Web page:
In the last blog we looked at some of the basic building blocks for creating a level of fun while being stuck in a lockdown – essentially gamification with a purpose (learning, health, fitness, saneness, living with others). Please review the article prior to proceeding and also reflect on the game your’ve created.
First, congratulations on constructing a game! If you followed the advice given, you have taken some very essential key steps. For starters, you considered the type of player you constructed the game for – the differences between a game for one player, for your parents, for your children, or for roommates. The game was also constructed with a key objective that is vital in gamification, learning. There is also a purpose to your game, either physical health, mental health, promoting positivity, being connected to your community or just learning something new. Maybe your game also built links between an extrinsic motivator and daily/weekly tasks. You have also set the basics of a field of play, and maybe even established a start and finish to your game, provided the lockdown ends and you don’t want to keep playing. Excellent!
Now that the basics have been established, let’s look at the topic a little more deeply. As many games fail due to the design, we are going to look at three factors that will support your game further: developing a better understanding of the types of players, basic game elements, and adding levels.
Developing a Better Understanding of Player Types
Bartle developed the original classification of player types, and for our purposes it is still relevant. The four types of broadly defined player are: Socializers, Explorers, Achievers, and Killers. A fun test to help determine one’s classification may be found here. On this site there is another test for discovering the type of player that is built upon slightly different classifications (in German).
Socializers look for connections, which in a game means they spend time chatting and engaging with other players. They enjoy working with others to accomplish a task. This is also the largest category. Explorers enjoy discovering new aspects and sharing what they have learned. Achievers are out to win, whether it is being first on the leaderboard or having accumulated the greatest wealth. They are rather easy to incentivise. Killers want to dominate in the game and will look for loopholes to gain an advantage. They thrive on change and chaos, but fortunately only comprise one percent of the population.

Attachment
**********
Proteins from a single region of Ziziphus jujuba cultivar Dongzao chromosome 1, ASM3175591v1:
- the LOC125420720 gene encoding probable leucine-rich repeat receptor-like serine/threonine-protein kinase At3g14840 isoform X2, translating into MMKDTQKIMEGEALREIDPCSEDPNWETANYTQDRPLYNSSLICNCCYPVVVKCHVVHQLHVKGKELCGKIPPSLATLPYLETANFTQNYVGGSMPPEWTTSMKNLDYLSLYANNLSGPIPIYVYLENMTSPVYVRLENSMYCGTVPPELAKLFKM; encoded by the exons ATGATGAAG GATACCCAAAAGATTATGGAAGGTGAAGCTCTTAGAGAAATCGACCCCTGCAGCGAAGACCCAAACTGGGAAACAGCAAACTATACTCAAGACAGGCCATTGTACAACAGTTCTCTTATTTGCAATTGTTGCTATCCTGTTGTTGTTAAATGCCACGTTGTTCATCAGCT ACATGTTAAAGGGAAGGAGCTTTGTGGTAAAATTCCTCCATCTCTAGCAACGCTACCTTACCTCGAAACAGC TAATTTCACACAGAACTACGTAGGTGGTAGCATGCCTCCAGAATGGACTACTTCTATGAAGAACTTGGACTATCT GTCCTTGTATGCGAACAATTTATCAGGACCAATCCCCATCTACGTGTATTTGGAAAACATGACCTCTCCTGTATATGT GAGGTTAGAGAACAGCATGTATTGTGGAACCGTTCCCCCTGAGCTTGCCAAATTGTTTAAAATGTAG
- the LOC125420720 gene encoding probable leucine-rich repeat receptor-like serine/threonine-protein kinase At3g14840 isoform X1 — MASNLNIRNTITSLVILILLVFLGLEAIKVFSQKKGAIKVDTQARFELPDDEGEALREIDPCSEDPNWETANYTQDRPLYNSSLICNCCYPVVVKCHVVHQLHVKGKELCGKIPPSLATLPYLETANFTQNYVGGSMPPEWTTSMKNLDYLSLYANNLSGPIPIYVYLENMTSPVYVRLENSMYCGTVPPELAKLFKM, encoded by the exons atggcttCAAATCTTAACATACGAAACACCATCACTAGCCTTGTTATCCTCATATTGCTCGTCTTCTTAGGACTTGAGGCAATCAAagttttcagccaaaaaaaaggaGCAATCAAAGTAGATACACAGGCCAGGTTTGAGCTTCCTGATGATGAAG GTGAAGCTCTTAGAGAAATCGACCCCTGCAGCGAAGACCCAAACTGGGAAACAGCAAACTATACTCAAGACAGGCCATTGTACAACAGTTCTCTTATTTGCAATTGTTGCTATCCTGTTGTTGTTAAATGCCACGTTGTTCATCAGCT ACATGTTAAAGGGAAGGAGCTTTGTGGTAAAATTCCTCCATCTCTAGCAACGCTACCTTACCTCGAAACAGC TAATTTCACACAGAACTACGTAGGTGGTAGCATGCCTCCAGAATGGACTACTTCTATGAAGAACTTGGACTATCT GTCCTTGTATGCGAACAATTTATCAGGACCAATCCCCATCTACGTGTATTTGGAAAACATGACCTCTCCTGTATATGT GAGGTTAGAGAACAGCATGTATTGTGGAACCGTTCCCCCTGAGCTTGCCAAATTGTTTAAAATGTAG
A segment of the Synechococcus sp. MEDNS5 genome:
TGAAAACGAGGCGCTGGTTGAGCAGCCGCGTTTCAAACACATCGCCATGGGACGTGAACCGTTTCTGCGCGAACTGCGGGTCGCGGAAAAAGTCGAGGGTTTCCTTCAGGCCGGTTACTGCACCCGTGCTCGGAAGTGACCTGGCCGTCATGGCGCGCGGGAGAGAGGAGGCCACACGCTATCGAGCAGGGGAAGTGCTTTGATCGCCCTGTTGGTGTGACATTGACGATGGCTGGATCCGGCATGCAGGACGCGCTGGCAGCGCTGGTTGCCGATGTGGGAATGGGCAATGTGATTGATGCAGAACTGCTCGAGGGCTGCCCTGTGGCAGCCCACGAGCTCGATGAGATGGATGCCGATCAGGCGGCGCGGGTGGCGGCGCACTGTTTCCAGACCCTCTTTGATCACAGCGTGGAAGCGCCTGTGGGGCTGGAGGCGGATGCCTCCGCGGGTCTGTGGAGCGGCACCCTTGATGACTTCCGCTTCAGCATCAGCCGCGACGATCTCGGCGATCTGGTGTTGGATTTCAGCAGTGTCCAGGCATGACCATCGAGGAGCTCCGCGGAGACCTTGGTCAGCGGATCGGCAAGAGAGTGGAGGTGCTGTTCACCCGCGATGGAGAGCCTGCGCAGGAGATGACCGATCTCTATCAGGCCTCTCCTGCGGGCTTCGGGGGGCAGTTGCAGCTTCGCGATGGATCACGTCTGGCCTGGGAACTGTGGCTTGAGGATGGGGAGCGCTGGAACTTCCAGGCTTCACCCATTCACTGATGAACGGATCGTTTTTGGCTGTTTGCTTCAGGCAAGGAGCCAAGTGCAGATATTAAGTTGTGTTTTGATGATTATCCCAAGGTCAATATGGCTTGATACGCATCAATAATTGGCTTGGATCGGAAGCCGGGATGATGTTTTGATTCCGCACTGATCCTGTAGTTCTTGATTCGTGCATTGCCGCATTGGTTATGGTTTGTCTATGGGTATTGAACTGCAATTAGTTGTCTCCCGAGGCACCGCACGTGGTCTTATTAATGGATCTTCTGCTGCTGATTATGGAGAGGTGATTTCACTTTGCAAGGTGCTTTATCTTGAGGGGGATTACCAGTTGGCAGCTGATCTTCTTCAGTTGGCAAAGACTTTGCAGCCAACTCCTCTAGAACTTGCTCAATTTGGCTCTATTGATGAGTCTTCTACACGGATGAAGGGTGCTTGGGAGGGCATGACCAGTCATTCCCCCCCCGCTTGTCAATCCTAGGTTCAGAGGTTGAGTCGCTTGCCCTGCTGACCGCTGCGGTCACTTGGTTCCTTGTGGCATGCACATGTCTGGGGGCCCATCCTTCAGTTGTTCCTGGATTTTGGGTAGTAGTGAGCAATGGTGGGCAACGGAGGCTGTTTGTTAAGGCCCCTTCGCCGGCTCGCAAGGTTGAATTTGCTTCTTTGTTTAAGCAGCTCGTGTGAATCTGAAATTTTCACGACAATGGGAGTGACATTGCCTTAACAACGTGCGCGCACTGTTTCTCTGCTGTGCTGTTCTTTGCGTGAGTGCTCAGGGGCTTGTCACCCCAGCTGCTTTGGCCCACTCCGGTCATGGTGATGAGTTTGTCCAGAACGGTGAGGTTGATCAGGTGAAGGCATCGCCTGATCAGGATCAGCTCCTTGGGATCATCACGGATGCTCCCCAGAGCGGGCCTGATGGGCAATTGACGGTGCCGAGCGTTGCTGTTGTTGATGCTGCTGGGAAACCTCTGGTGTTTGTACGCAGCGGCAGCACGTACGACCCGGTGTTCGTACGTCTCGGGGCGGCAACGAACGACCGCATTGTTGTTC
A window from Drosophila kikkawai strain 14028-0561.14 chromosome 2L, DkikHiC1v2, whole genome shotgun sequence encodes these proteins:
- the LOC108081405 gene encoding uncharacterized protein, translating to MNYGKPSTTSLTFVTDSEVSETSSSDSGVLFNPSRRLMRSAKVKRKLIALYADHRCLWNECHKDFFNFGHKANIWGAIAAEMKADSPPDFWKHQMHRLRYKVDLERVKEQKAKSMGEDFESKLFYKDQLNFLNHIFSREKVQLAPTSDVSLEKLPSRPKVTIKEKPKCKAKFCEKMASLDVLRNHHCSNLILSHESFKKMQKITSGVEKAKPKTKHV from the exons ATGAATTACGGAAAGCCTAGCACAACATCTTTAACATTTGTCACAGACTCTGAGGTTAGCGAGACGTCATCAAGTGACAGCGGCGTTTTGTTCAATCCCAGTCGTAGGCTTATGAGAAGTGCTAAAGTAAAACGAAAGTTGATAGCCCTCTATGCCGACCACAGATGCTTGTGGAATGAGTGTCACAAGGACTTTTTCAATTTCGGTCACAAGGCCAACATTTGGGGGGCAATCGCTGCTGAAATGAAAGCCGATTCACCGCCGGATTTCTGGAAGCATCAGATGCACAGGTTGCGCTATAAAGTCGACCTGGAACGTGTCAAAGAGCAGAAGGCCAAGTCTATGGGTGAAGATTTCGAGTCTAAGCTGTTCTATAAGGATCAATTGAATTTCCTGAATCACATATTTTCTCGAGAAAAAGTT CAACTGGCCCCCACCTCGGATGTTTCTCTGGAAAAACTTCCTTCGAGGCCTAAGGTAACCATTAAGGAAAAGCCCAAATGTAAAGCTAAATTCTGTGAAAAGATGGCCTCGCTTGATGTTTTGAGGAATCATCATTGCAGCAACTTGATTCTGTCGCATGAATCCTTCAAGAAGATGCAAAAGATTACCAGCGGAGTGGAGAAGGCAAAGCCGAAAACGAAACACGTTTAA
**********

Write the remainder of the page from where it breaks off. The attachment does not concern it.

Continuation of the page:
Now that you are armed with an idea of how to classify your players, how can you make the game more appealing and rewarded to each player based upon their needs?
Basic Game Elements
Now that there is a clearer understanding of the players in the at home due to COVID 19 game, it is possible to begin to apply different game elements based upon player needs. Game elements are tools for the game designer, they are the items that keep the players engaged in the game. While there are multiple game elements, here are a few that should be fairly easy to adapt.
Use a story to tell about an event, either true or fictional, in such a way that your players experience or learn something just by the fact that he heard the story. This helps to set the trigger for your players to want to get started and find out how to solve the conflict, that every good story indicates. Who doesn’t love a mystery?
Resources can be both a tool to progress and some kind of reward by earning/unlocking it. What kind of resources you chose will also help you to design the experience itself. Are these surprising resources? New ones that you first have to learn how to handle them? Are they telling you something about the possible path to solve the challenge or do you only know about what resource to use if you have already figured out how to solve it? Is there only one resource to use or can you decide between different ones or do you even have to earn the possibility to use a more advanced resource?
As we are mostly stuck indoors, and working towards remaining fit, building required collaboration into the game will help with our mental well-being. Are there ways to determine the success of more than one player based upon the group outcome of a task? Is there a way to separate the tools each has so that the task may only be completed by working together? As collaborative learning provides greater outcomes than going it alone, how can you build communication requirements into the game?
Think back to classic video games, there were very clear levels, which upon completion ended with a fight against the “boss”. This required the usage of multiple skills in order to succeed, and afterwards there would be some sort of “pot of gold”. The level of difficulty always increased and was built to match the advancement of the player.
For our at home game, is it possible to build the rewards given for weekly levels as new resources for next week’s tasks? It is very important to remember that the difficulty is very subjective as it is based upon the felt progress of the participants. A level system should reflect that the player could not have mastered the current level/challenge if they had not mastered the previous level.
Remember to start simple. One doesn’t learn to run a marathon by looking at the full distance and attempt to run the full distance on the first day of training, instead it is best to focus on just running to the next ten meters. Break your game into chunks and start with small steps.